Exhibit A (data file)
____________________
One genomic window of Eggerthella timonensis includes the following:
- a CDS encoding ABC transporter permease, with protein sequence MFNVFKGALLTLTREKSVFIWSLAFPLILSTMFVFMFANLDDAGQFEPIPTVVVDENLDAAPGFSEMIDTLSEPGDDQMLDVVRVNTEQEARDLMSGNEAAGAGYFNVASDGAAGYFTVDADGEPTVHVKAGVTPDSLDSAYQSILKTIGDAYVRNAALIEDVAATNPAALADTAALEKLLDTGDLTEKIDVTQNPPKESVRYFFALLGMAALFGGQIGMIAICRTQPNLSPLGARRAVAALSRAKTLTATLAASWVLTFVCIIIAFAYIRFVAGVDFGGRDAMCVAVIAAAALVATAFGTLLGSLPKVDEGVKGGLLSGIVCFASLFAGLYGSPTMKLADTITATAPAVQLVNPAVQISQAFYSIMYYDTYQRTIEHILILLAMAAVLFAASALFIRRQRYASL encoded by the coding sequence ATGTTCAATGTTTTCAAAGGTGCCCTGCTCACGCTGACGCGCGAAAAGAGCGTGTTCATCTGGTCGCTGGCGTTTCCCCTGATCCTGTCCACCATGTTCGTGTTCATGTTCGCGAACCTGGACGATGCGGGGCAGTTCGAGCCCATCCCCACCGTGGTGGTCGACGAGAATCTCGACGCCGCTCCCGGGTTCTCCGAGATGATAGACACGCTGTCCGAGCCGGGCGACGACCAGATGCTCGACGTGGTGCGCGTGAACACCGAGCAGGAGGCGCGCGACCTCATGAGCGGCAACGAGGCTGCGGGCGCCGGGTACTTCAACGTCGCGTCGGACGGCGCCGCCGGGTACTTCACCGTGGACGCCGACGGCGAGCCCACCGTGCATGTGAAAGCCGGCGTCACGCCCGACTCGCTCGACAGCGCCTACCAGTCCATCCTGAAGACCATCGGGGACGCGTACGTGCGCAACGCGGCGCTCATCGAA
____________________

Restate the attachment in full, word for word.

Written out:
One genomic window of Eggerthella timonensis includes the following:
- a CDS encoding ABC transporter permease, with protein sequence MFNVFKGALLTLTREKSVFIWSLAFPLILSTMFVFMFANLDDAGQFEPIPTVVVDENLDAAPGFSEMIDTLSEPGDDQMLDVVRVNTEQEARDLMSGNEAAGAGYFNVASDGAAGYFTVDADGEPTVHVKAGVTPDSLDSAYQSILKTIGDAYVRNAALIEDVAATNPAALADTAALEKLLDTGDLTEKIDVTQNPPKESVRYFFALLGMAALFGGQIGMIAICRTQPNLSPLGARRAVAALSRAKTLTATLAASWVLTFVCIIIAFAYIRFVAGVDFGGRDAMCVAVIAAAALVATAFGTLLGSLPKVDEGVKGGLLSGIVCFASLFAGLYGSPTMKLADTITATAPAVQLVNPAVQISQAFYSIMYYDTYQRTIEHILILLAMAAVLFAASALFIRRQRYASL encoded by the coding sequence ATGTTCAATGTTTTCAAAGGTGCCCTGCTCACGCTGACGCGCGAAAAGAGCGTGTTCATCTGGTCGCTGGCGTTTCCCCTGATCCTGTCCACCATGTTCGTGTTCATGTTCGCGAACCTGGACGATGCGGGGCAGTTCGAGCCCATCCCCACCGTGGTGGTCGACGAGAATCTCGACGCCGCTCCCGGGTTCTCCGAGATGATAGACACGCTGTCCGAGCCGGGCGACGACCAGATGCTCGACGTGGTGCGCGTGAACACCGAGCAGGAGGCGCGCGACCTCATGAGCGGCAACGAGGCTGCGGGCGCCGGGTACTTCAACGTCGCGTCGGACGGCGCCGCCGGGTACTTCACCGTGGACGCCGACGGCGAGCCCACCGTGCATGTGAAAGCCGGCGTCACGCCCGACTCGCTCGACAGCGCCTACCAGTCCATCCTGAAGACCATCGGGGACGCGTACGTGCGCAACGCGGCGCTCATCGAA